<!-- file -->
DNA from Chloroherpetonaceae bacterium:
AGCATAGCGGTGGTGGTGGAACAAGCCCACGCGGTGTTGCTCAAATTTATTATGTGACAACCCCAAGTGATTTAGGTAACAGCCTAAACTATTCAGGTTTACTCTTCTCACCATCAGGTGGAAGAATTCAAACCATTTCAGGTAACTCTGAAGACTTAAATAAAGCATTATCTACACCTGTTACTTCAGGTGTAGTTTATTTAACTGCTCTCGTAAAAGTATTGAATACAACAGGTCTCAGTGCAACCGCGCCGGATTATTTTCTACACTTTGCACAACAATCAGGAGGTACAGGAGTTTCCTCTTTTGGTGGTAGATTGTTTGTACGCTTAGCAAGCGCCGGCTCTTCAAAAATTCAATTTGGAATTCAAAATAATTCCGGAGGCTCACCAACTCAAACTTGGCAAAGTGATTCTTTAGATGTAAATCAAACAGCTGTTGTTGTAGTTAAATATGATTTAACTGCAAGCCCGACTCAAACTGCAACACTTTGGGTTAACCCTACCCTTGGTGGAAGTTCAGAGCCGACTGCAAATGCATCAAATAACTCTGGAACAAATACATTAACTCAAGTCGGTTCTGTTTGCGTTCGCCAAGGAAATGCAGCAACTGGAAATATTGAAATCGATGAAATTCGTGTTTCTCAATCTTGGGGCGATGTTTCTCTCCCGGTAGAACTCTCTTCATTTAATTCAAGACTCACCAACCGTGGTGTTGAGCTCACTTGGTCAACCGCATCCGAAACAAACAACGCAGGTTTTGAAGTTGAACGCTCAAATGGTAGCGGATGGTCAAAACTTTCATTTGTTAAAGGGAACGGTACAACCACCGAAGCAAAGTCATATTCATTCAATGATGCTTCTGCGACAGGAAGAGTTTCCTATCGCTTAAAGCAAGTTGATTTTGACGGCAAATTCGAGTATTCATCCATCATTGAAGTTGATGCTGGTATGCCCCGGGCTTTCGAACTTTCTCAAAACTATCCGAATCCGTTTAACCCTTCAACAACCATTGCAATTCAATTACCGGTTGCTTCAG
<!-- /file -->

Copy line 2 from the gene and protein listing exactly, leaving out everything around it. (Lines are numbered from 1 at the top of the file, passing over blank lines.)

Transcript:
AGCATAGCGGTGGTGGTGGAACAAGCCCACGCGGTGTTGCTCAAATTTATTATGTGACAACCCCAAGTGATTTAGGTAACAGCCTAAACTATTCAGGTTTACTCTTCTCACCATCAGGTGGAAGAATTCAAACCATTTCAGGTAACTCTGAAGACTTAAATAAAGCATTATCTACACCTGTTACTTCAGGTGTAGTTTATTTAACTGCTCTCGTAAAAGTATTGAATACAACAGGTCTCAGTGCAACCGCGCCGGATTATTTTCTACACTTTGCACAACAATCAGGAGGTACAGGAGTTTCCTCTTTTGGTGGTAGATTGTTTGTACGCTTAGCAAGCGCCGGCTCTTCAAAAATTCAATTTGGAATTCAAAATAATTCCGGAGGCTCACCAACTCAAACTTGGCAAAGTGATTCTTTAGATGTAAATCAAACAGCTGTTGTTGTAGTTAAATATGATTTAACTGCAAGCCCGACTCAAACTGCAACACTTTGGGTTAACCCTACCCTTGGTGGAAGTTCAGAGCCGACTGCAAATGCATCAAATAACTCTGGAACAAATACATTAACTCAAGTCGGTTCTGTTTGCGTTCGCCAAGGAAATGCAGCAACTGGAAATATTGAAATCGATGAAATTCGTGTTTCTCAATCTTGGGGCGATGTTTCTCTCCCGGTAGAACTCTCTTCATTTAATTCAAGACTCACCAACCGTGGTGTTGAGCTCACTTGGTCAACCGCATCCGAAACAAACAACGCAGGTTTTGAAGTTGAACGCTCAAATGGTAGCGGATGGTCAAAACTTTCATTTGTTAAAGGGAACGGTACAACCACCGAAGCAAAGTCATATTCATTCAATGATGCTTCTGCGACAGGAAGAGTTTCCTATCGCTTAAAGCAAGTTGATTTTGACGGCAAATTCGAGTATTCATCCATCATTGAAGTTGATGCTGGTATGCCCCGGGCTTTCGAACTTTCTCAAAACTATCCGAATCCGTTTAACCCTTCAACAACCATTGCAATTCAATTACCGGTTGCTTCAG